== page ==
The first consideration is whether or not to choose an institutional or third-party trustee such as a bank or trust company. An institutional or “corporate” trustee will have fiduciary liability for plan assets under investment, but they often serve as “directed” trustees who take investment direction from the plan sponsor or from an ERISA 3(38) investment manager, rather than as discretionary trustees who call the investment shots themselves. It is also possible to name a discretionary corporate trustee. Corporate trustees of either variety charge fees, usually in the form of a small percentage of plan assets, with a minimum fee for start-up plans. The fees must be reasonable in light of the services performed, and as with the choice of a fiduciary advisor or manger, selection of a corporate trustee is itself a fiduciary act.
Start-up and smaller plans often select an individual who is an executive or owner of the company sponsoring the plan to serve as plan trustee. That individual will potentially be personally liable for plan losses that are the result of their negligence or malfeasance. It is important that the individual named as a plan trustee be aware of this fact. It is also not uncommon for the company that sponsors the plan, to be named as the plan trustee. In this instance the company can only act by and through its board of directors, managers or partners (if an LLC or partnership), so if the company is named it is recommended that the board (or managers, or partners) form a plan committee to fulfill plan trustee duties. The committee should be comprised of individuals who have experience with investments and financial matters and who would be equipped to interview, select among, and monitor the performance of plan service providers such as ERISA 3(21) fiduciaries, 3(38) investment managers, record keepers, and third party administrators. Any individual serving as a plan trustee should also be comfortable performing those duties.
Whether an individual or board committee carries out plan trustee functions, the individual(s) serving in this role should commit to introductory and ongoing fiduciary training. This would include information about the standard of care applicable to, and duties of, an ERISA fiduciary and would break down how those duties translate into tasks such as regular meetings to review plan investment performance, protocol for documenting decisions made during such meetings (e.g., minutes and resolutions), selection and monitoring of plan service providers, and the like. In addition to undergoing training, individual fiduciary(ies) will need to be diligent in fulfilling their appointed tasks.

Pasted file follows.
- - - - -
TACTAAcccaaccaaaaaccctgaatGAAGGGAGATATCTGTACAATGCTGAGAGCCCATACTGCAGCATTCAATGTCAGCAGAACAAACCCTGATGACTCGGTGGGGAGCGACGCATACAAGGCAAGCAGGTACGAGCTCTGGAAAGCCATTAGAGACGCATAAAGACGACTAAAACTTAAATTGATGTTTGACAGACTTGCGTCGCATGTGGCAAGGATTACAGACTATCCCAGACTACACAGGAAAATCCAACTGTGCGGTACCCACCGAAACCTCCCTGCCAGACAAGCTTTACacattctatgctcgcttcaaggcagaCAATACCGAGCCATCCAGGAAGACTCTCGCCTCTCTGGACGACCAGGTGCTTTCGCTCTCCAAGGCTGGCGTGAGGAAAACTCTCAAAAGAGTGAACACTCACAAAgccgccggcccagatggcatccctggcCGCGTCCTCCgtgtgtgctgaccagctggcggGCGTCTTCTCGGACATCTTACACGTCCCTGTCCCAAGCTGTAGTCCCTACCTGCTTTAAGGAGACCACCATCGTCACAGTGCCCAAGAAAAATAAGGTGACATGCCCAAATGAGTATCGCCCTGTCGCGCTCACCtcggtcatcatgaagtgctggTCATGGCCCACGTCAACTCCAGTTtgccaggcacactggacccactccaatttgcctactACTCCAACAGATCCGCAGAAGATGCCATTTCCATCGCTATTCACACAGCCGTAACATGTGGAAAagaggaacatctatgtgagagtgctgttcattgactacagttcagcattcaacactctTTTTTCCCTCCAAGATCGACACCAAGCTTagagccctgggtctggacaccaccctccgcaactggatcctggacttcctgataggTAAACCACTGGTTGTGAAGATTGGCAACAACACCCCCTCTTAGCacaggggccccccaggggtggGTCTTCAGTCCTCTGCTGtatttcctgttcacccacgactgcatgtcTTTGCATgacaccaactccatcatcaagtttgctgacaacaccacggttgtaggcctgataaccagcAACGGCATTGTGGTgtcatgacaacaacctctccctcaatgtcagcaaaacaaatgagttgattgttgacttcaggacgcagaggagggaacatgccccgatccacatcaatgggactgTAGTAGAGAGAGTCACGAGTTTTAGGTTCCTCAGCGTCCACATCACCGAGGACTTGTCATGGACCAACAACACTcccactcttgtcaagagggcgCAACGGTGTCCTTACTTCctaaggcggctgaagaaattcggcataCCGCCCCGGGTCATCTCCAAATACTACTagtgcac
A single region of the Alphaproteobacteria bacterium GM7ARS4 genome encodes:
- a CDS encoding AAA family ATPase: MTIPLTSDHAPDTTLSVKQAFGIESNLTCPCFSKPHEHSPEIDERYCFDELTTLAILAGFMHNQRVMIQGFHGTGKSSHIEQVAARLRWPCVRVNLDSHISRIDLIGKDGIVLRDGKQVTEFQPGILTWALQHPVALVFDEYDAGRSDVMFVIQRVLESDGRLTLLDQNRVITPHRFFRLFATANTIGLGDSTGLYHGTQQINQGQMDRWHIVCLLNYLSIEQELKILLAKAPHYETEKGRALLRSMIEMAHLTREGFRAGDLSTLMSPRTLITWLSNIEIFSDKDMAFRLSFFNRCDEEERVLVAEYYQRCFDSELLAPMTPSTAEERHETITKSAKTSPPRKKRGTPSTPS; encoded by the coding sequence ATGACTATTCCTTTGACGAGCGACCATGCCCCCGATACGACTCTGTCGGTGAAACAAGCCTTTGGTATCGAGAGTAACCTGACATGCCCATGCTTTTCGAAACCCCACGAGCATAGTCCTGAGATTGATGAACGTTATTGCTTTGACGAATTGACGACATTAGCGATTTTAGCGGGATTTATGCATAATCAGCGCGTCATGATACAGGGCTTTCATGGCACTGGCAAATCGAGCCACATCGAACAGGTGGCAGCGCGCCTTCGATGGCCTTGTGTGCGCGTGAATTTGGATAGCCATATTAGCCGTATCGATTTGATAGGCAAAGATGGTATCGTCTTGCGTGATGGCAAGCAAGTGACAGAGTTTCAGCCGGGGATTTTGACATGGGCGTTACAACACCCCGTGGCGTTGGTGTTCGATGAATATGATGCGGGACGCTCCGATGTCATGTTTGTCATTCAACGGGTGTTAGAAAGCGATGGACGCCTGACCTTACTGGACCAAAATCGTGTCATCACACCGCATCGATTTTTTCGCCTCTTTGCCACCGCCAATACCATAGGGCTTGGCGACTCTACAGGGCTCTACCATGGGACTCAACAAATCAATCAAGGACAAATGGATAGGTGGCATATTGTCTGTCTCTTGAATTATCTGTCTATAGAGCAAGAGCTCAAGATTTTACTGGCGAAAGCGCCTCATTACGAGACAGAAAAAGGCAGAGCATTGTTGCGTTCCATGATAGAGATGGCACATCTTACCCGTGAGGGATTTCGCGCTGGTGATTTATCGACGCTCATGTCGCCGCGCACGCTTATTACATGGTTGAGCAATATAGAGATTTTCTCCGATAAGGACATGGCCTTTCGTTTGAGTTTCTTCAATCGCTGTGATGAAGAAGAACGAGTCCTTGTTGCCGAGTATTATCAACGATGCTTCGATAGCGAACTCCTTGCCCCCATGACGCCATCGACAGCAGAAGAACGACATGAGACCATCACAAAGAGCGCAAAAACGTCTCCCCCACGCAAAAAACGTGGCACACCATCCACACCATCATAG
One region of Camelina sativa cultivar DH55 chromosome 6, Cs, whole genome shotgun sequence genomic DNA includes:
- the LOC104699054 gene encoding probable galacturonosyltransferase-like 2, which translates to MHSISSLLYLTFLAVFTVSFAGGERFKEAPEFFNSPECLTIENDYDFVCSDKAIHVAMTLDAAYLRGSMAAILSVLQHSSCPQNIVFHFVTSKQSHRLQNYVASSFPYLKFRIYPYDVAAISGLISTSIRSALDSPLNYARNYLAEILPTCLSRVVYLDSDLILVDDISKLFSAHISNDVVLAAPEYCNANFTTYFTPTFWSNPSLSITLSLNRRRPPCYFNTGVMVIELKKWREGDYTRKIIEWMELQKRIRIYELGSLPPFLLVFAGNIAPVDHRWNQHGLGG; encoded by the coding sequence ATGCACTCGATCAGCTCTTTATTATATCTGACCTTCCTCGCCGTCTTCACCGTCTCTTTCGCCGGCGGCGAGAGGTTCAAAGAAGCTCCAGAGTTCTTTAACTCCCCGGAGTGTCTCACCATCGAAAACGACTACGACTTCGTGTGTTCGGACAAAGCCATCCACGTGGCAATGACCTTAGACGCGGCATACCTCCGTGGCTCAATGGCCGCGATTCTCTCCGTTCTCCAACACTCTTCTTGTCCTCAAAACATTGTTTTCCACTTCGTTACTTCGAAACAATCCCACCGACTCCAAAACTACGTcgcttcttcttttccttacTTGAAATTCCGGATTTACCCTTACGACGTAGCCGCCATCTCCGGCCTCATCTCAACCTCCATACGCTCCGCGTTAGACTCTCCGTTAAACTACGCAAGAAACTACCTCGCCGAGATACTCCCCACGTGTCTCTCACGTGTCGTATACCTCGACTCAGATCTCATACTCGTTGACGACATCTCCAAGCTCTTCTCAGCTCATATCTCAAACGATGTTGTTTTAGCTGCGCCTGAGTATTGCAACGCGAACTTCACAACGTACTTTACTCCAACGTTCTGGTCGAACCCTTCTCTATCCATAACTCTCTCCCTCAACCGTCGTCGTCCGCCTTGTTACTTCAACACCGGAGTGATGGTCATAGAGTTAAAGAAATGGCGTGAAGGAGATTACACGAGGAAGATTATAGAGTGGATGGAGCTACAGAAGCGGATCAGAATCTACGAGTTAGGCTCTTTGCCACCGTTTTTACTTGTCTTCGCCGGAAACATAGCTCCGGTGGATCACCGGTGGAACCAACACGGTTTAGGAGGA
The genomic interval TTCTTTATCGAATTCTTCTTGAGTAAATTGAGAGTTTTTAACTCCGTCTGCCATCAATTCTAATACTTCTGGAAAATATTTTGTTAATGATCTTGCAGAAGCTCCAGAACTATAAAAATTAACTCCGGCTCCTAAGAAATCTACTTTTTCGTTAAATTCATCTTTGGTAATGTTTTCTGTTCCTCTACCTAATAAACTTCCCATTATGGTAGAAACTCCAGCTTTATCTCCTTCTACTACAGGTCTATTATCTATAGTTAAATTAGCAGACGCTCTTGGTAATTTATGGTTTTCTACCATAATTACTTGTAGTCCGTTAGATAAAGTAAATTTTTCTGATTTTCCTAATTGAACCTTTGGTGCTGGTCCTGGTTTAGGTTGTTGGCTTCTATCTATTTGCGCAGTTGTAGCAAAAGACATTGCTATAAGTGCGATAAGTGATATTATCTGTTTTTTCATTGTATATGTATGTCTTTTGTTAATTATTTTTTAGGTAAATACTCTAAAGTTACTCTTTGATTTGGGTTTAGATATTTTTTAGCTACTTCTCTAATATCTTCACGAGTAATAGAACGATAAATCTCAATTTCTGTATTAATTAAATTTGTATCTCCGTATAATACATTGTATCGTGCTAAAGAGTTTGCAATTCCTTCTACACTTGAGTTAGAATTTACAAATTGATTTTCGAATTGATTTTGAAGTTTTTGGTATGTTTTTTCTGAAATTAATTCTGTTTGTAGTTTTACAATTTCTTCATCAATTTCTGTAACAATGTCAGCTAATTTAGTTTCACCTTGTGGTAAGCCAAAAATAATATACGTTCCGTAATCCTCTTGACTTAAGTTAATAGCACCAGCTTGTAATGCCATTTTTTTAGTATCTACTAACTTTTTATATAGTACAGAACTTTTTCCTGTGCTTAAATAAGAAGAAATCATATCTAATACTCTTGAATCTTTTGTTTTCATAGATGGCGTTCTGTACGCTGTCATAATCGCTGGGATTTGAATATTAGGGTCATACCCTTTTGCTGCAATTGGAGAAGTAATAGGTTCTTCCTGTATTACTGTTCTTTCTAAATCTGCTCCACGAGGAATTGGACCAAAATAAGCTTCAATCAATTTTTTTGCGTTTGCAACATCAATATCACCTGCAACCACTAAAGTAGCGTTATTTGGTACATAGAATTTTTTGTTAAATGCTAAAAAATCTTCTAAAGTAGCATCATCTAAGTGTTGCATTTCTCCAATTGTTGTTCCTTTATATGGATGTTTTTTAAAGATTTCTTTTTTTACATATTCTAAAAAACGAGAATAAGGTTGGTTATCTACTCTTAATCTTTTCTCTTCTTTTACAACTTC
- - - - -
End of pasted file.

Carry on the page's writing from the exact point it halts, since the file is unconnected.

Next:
One further consideration is the purchase of fiduciary liability insurance. This is specialized liability coverage that is separate and different from the fiduciary bond required under ERISA Section 412(a). Fiduciary liability coverage acts like errors and omissions coverage, but with respect to a company or individual’s role as a fiduciary under an ERISA plan. 401(k) plan fee litigation has impacted the fiduciary liability insurance market, but coverage remains affordable and should be evaluated by individuals and board committees serving as plan trustees.
The above information is a brief summary of legal developments that is provided for general guidance only and does not create an attorney-client relationship between the author and the reader. Readers are encouraged to seek individualized legal advice in regard to any particular factual situation. © 2022 Christine P. Roberts, all rights reserved.
Photo credit: Joshua Hoehne, Unsplash